I always thought Tamil is the source and mother to all Dravidian languages, including Telugu, Kannada, and Tulu, besides Malayalam. I remember a Bharathiyar song "kannadamum, kalitelungum, kavin malayalamum, thuluvum unuthirathu uthitu inge……….”.

Sandhya said...

SG: Thanks a lot, SG! I am familiar with Bharatiyar songs but only after you noticed and mentioned here, realization came to me! After I decided about writing about my mother tongue, I read the wiki link and knew more about the language. My grand father had published books in Tulu and I remember my mother telling me that he got them from palm leaves' writings. He got Purandara Dasa songs also likewise, I was told. I got so much knowledge about my language while collecting material for writing about it now.

Thank you once again!

Usha Pisharody said...

I love how connection are made across a range of things... a sharing of a blog, a word here there somewhere :)
This is a lovely lingering nostalgic post, Sandhya. I myself have lived in Mangalore for almost 2 years, during which my elder son picked up a smattering of Tulu, from our neighbours. The only word I remember now is "badakku'... meaning to spoil something?
Lol.
Anyways, thank you for the link, and the story of self discovery :)

Destination Infinity said...

I want to visit Mangalore and Udupi someday. I think all South Indian languages have a common link. Maybe they started from the same source and then branched off, or they borrowed heavily from neighbors and Sanskrit.

Destination Infinity

Sandhya said...

USHA PISHARODY: Your student's post triggered me to write this! Whatever she had written is very true.

Like all the other languages have different ways of speaking the same language which represent the territory, Tulu also has got variations. We say 'Batlu' for lunch plates, my relative who is from a different town call it 'kangana'! Tamils also has got different flavours in different states, like Coimbatore Tamil, Madurai Tamil, Nagercoil Tamil etc. Ours is a unique country! Hahaha...I don't know what 'badakku' means!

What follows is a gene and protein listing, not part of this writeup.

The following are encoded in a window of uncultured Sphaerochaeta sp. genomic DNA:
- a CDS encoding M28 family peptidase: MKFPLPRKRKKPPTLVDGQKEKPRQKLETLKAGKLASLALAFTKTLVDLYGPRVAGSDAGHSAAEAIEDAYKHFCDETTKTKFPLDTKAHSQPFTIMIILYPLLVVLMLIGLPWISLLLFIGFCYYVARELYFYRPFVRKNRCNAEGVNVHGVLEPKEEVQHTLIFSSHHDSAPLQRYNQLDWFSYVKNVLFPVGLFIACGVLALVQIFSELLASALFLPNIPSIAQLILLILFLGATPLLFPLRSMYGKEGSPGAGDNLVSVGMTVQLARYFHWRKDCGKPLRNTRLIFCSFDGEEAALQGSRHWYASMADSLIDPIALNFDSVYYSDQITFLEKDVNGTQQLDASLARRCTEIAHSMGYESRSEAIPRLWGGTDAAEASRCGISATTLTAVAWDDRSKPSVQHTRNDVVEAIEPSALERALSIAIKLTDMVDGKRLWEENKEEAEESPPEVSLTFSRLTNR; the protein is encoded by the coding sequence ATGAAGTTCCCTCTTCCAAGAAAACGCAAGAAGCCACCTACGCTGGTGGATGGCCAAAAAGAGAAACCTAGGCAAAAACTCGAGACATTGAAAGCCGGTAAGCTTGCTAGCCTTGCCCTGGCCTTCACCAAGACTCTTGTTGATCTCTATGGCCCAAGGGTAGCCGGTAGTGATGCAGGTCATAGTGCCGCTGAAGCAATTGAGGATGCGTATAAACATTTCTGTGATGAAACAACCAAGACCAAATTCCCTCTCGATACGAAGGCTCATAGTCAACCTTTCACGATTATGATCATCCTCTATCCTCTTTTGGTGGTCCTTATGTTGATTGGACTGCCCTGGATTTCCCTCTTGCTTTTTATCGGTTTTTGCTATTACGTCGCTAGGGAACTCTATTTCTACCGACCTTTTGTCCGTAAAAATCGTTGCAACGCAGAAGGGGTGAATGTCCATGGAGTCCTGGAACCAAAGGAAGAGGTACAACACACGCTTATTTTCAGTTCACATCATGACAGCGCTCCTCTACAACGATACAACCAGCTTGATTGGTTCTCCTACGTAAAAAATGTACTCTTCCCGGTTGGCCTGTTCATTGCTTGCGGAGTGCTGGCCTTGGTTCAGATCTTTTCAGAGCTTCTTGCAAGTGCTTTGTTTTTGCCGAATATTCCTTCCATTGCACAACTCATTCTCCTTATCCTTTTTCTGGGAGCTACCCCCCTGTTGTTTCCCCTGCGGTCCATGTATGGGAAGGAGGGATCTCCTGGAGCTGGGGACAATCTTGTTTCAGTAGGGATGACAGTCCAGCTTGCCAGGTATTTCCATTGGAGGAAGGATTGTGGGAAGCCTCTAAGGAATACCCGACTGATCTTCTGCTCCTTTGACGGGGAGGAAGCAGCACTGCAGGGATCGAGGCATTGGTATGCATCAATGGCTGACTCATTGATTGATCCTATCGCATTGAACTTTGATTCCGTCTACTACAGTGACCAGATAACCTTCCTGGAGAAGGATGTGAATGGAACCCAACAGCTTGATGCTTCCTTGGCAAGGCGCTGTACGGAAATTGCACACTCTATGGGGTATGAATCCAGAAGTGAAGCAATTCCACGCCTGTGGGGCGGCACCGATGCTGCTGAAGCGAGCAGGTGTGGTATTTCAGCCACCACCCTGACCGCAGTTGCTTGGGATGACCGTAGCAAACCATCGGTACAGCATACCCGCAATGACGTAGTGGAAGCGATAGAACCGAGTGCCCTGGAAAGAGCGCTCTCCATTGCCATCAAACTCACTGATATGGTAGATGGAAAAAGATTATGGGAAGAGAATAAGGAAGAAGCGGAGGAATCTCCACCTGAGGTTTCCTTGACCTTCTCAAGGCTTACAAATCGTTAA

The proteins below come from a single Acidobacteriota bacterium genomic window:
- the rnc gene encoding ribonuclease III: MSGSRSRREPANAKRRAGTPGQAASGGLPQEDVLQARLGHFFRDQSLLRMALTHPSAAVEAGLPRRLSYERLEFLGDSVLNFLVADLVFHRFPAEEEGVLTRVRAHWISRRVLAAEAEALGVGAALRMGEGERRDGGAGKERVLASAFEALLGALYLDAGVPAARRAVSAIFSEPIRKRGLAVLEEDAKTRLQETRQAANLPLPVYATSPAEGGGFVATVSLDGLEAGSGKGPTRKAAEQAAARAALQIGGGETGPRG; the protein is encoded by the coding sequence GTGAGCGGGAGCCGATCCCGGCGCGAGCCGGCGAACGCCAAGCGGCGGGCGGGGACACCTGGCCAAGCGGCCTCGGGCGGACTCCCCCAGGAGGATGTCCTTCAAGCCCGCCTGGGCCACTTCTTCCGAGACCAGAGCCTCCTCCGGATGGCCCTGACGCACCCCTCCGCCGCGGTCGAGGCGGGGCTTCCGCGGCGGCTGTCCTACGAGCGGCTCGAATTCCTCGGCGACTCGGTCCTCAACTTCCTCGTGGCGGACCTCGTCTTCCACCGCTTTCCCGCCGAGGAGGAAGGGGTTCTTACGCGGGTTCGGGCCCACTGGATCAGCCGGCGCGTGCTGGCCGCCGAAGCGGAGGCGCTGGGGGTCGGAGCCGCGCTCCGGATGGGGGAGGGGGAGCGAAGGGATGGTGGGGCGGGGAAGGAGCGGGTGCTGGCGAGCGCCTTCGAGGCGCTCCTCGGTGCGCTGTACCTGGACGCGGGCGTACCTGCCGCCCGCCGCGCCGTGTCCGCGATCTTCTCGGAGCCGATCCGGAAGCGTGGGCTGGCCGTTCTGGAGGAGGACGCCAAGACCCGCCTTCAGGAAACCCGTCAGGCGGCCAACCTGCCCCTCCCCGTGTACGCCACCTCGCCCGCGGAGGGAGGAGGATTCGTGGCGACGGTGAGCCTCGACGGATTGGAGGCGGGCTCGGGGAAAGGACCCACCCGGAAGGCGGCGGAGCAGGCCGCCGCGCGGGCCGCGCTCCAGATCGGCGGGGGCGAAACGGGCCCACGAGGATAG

Thank you, Usha!


DESTINATION INFINITY: Tulu has got influence of Sanskrit (in some towns!), Tamil too! But no outsider understands our language because of the singsong way of speaking! Only Tamil hasn't got the influence of Sanskrit in our country, I think...it is a unique language!





Shail Mohan said...

Every language has got variations within the state itself. Malayalam is spoken differently in each of the districts.
My father speaks Tulu and I have had occasion to mix with people speaking your language. :)
I liked the fact that you learnt more about your language through writing this post. So many benefits to blogging, isn't it? :)

Sandhya said...

SHAIL MOHAN: Yes, I agree, we come to know about so many things about which we never bothered. First Tulu language article which was printed by the Germans here, was Bible! I think the same was in Tamil also! Useful for conversions...is it good or bad?! When I searched for Tulu letters, I found them which resembled a lot like Malayalam letters! I must ask my relatives about it. My mother was good at these things. I must go 'up' to ask her!

Jeevan said...

I remember hearing the language Tulu early, but it’s very interesting tracing its history and learning more about it here. I think every region has its own language closely associate with other or like DI said, it branched off from one main source of language.

Sandhya said...

JEEVAN: Many of our languages derived from Sanskrit except Tamil. Every language has got its own flavour. I am afraid that most of our language will face the fate of Tulu....influence of English!

Rama Ananth said...

Nice to know so much about your language through your blog. It is sad we are fast moving to English more and more. So many countries still speak only in their mother tongue, and have been managing like that only. We feel we must move fast, move forward in life, but we haven't, whereas, others have left us far behind despite not knowing a word of English.

Sandhya said...

RAMA ANANTH: You are right, Rama! But it is too late now! Well, except losing our precious languages, our youngsters are going places, because of the proficiency in English. Our country doesn't support brainy people unlike other countries.